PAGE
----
Why Have Cash Equivalent Transfer Values Fallen?

Published / Last Updated on 28/06/2022

The video was prompted by news articles today suggesting that cash equivalent transfer values (CETV) of defined benefit pension schemes such as Final Salary or Career Average Salary schemes and other guaranteed/deferred annuity pension schemes have fallen back to 2016 levels after hitting highs in 2020-2021.

It was also prompted by a new enquiry from a prospective client insisting that they wanted to give up their defined benefit scheme and transfer out to an investment linked pension as the CETV had fallen and he was blaming the recent stock market falls for this.

  1. We no longer offer defined benefit transfer/opt out advice.
  2. The caller will find it impossible to find a financial adviser to agree to accepting an insistent investor on defined benefit transfers as the Financial Conduct Authority has banned it.
  3. The fall in transfer values has nothing to do directly with stock market volatility.

Watch our video on How a Transfer Value is Calculated  Calc CETV

Why have Transfer Values Fallen?

The answer is simple, interest rates have increased or more accurately ‘government borrowing’ interest rates i.e., gilt yields have increased.

When a pension trustee guarantees your pension income for life, it quite literally lends money to the government, that borrows £billions every year, for a fixed or inflation linked rate of return.  This means the pension scheme has a guaranteed income from the government to enable them to offer you your guaranteed pension income.  Whn you die or when the Treasury Stock matures (usually 15, 20 or 30 years), the original loan is repaid by the government i.e., the pension scheme gets its capital back.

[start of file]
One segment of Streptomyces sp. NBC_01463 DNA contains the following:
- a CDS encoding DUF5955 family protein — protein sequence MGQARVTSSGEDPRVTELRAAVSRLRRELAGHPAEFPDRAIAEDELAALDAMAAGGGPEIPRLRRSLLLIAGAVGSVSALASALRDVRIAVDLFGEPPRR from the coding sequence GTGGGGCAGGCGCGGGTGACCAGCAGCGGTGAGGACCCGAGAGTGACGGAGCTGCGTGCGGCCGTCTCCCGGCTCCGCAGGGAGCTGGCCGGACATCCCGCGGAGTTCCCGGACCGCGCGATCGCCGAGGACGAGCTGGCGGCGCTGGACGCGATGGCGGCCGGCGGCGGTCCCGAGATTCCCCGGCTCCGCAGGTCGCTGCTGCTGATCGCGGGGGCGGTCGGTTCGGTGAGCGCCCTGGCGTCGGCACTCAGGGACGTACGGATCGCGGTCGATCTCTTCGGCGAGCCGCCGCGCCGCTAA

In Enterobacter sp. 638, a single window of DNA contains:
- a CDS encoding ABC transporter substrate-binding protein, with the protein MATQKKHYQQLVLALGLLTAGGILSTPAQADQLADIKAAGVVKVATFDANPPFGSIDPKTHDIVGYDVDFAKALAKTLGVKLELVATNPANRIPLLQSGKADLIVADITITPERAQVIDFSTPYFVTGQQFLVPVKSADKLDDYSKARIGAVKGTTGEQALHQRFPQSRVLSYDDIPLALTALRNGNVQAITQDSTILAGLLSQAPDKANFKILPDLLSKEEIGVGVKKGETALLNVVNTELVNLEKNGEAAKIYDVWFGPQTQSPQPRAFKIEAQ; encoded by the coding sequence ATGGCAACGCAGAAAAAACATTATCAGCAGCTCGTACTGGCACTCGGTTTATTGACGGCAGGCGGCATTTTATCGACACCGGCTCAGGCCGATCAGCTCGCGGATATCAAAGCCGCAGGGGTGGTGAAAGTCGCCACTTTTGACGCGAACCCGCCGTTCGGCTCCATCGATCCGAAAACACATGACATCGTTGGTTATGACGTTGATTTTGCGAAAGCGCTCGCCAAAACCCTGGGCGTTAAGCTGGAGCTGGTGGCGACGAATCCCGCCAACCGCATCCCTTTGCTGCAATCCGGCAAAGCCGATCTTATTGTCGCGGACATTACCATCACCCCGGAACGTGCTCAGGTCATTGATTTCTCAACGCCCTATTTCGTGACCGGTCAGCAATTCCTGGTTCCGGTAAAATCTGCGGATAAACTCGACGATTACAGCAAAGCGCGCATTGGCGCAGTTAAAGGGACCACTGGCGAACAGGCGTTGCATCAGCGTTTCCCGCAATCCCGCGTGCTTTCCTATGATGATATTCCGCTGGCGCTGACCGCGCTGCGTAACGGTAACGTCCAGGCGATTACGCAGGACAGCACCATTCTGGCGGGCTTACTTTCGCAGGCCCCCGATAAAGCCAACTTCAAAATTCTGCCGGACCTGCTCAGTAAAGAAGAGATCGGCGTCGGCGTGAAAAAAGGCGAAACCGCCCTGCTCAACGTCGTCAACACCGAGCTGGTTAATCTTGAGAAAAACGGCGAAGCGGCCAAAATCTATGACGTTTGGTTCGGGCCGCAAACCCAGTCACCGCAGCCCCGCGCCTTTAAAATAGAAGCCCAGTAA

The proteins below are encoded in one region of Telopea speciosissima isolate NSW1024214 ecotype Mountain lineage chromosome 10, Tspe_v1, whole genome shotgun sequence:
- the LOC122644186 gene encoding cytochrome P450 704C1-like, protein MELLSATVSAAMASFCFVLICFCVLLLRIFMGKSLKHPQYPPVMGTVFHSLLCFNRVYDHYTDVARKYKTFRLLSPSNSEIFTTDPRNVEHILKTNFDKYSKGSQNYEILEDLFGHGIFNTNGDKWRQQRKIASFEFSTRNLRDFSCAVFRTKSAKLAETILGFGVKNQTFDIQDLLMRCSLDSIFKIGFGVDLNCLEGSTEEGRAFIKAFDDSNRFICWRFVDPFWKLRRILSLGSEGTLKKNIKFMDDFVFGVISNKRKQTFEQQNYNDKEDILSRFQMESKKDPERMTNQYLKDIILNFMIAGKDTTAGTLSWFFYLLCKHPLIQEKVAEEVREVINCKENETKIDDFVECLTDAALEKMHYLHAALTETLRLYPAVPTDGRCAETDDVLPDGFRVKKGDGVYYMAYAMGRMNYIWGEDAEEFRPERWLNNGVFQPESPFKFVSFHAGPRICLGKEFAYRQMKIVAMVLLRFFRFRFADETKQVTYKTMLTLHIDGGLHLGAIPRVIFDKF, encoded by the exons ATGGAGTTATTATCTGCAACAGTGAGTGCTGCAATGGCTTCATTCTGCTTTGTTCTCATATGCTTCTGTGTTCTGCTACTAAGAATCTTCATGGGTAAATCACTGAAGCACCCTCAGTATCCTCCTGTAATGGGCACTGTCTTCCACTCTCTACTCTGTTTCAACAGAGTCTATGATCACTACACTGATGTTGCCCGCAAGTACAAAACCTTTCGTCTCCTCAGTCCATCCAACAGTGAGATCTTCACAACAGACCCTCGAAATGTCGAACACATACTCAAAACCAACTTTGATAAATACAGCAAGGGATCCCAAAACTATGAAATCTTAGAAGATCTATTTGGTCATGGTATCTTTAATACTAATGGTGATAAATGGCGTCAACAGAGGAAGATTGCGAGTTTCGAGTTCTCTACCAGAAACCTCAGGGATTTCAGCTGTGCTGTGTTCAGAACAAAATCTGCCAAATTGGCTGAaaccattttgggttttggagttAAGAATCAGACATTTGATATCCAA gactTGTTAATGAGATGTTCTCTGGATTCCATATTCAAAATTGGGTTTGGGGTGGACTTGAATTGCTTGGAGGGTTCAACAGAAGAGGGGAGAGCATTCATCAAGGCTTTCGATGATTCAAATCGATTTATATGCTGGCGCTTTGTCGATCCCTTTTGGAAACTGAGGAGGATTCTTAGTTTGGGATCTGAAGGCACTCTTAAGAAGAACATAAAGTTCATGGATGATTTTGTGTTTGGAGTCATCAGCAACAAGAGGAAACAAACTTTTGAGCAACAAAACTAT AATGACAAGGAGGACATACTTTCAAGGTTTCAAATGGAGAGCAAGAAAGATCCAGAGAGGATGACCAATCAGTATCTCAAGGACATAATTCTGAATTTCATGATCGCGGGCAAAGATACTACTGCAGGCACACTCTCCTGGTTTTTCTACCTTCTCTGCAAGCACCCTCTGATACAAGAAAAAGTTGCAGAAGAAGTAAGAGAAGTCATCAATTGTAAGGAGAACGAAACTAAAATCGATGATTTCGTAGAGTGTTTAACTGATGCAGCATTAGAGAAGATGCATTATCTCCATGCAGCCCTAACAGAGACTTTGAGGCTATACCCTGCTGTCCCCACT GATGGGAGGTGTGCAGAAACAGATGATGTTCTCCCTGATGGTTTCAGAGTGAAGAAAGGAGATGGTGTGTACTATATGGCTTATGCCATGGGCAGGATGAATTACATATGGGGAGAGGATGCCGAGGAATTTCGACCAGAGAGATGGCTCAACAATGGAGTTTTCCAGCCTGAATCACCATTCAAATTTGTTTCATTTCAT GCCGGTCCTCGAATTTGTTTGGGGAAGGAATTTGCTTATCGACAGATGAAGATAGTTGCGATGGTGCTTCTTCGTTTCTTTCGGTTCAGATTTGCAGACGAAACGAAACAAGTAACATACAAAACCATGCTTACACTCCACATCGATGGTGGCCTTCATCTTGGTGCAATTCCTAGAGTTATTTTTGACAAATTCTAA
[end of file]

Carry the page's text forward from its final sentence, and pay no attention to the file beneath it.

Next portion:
Think like a banker:

You need a guaranteed income/interest of £100 pa and your capital secure.

  • Bank interest is say 1% pa. 
  • You deposit £10,000 in the bank and at 1% pa, you get £100 pa interest/income.
  • If interest rates increase from 1% to 2% pa, how much do you need do deposit to get £100 pa?  The answer = £5,000.
  • There has been a fall in how much it costs you/deposit to get £100 pa.

It is the same for pensions. 

  • Recently, the Bank of England has increased Interest rates from 0.1% pa to 1.25% pa. 
  • The indirect impact is that gilt yields/interest rates have increased.
  • This means that the cost to trustees to buy your pension has fallen.
  • This is why cash equivlent transfer values have fallen.

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